AUSTIN, Texas — Former Texas baseball coach Cliff Gustafson is showing "tremendous improvement" and his family is encouraged by his progress after he suffered a major heart attack earlier this week.
Gustafson, 89, had surgery on Wednesday and is recovering at Ascension Seton Medical Center, according to Kirk Bohls of the Austin American-Statesman.
As the winningest coach in Texas baseball history, support for Gustafson and his family has poured in.
“A lot of people are praying and thinking about him that’s for sure," said Ty Harrington, who played for and then later coached under Gustafson at UT. "I know text messages from my group of the 80s have gone on and on each day, everybody checking in to see how he’s doing."
"This gentleman helped so many people become men, not only great baseball players, but to become men, husbands and fathers," Harrington added. "He’s responsible for a lot of the great things that a lot of us have had the chance to do.”
Gustafson amassed over 1,400 wins in a Longhorns career that spanned 29 seasons.
He took his team to the College World Series 17 times and won two national titles in 1975 and 1983. He was twice named National Coach of the Year.
“He demanded a lot from you. When you look back later in your life and in your career, and even as you were going along, it pushed you to be better than what you probably would have been,” Harrington said.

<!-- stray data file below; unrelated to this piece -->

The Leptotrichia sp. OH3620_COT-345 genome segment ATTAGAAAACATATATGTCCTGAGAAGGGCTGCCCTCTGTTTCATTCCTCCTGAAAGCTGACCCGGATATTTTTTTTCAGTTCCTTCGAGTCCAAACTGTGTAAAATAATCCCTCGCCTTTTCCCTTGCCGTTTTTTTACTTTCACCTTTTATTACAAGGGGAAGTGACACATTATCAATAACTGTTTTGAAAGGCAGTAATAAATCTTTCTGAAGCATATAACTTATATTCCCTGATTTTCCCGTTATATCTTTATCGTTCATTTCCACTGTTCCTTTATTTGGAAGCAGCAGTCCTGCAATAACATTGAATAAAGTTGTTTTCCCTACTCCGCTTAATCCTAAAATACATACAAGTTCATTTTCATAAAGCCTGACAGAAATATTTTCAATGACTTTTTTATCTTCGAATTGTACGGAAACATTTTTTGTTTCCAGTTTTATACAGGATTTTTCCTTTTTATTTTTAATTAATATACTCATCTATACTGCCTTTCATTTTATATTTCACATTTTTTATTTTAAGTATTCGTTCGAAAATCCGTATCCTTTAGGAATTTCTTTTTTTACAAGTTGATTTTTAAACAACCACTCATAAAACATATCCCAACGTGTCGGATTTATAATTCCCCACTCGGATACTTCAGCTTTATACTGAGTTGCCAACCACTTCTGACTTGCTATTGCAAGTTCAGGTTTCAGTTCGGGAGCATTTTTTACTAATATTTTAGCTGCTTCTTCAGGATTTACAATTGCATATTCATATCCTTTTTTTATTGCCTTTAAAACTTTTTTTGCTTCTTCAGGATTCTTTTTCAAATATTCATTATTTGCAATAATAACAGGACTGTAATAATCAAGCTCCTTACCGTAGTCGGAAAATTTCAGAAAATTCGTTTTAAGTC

Harrington said he'll always cherish his relationship with Gustafson, as he not only grew as a baseball player during his time on campus, but was inspired to become a coach himself.
“I learned how to try and simplify things," Harrington said. "I learned how to be consistent, or at least I tried to be. He was the same guy every day. You knew what you were getting, you knew who he was, what he stood for, what he believed in. I tried to take that same approach – the simplistic (approach), but the same person every day. It probably didn’t work out as well for me, but he was really the master of it that’s for sure."
Guided by the example Gustafson set, Harrington went on to become the most decorated coach in Texas State history.
“I think at the beginning of my career I tried to emulate him a lot," Harrington said. "What I found over time was, and this is meant as a compliment to him, I couldn’t do it ... He is one of the most intelligent men I’ve ever been around in my life. He was always a pitch, a moment, an out, two hitters ahead of everybody else.”
- Texas Longhorns rank 3rd in Big 12 preseason poll, Oklahoma predicted as conference champs for 5th consecutive year
- Five Longhorns named to Preseason All-Big 12 Team
- Sam Ehlinger named to 2020 Davey O'Brien Award watch list
- University of Texas announces numerous changes among student-athletes requests, keeps 'The Eyes of Texas'
- Rivalry Renewed: Former Texas WR Adams, former A&M QB Hubenak join Hutto coaching staff
- Greg Kelley participates in walk-on tryout for Texas Longhorns after exoneration from wrongful conviction
- State Fair of Texas canceled: What does this mean for Texas-OU?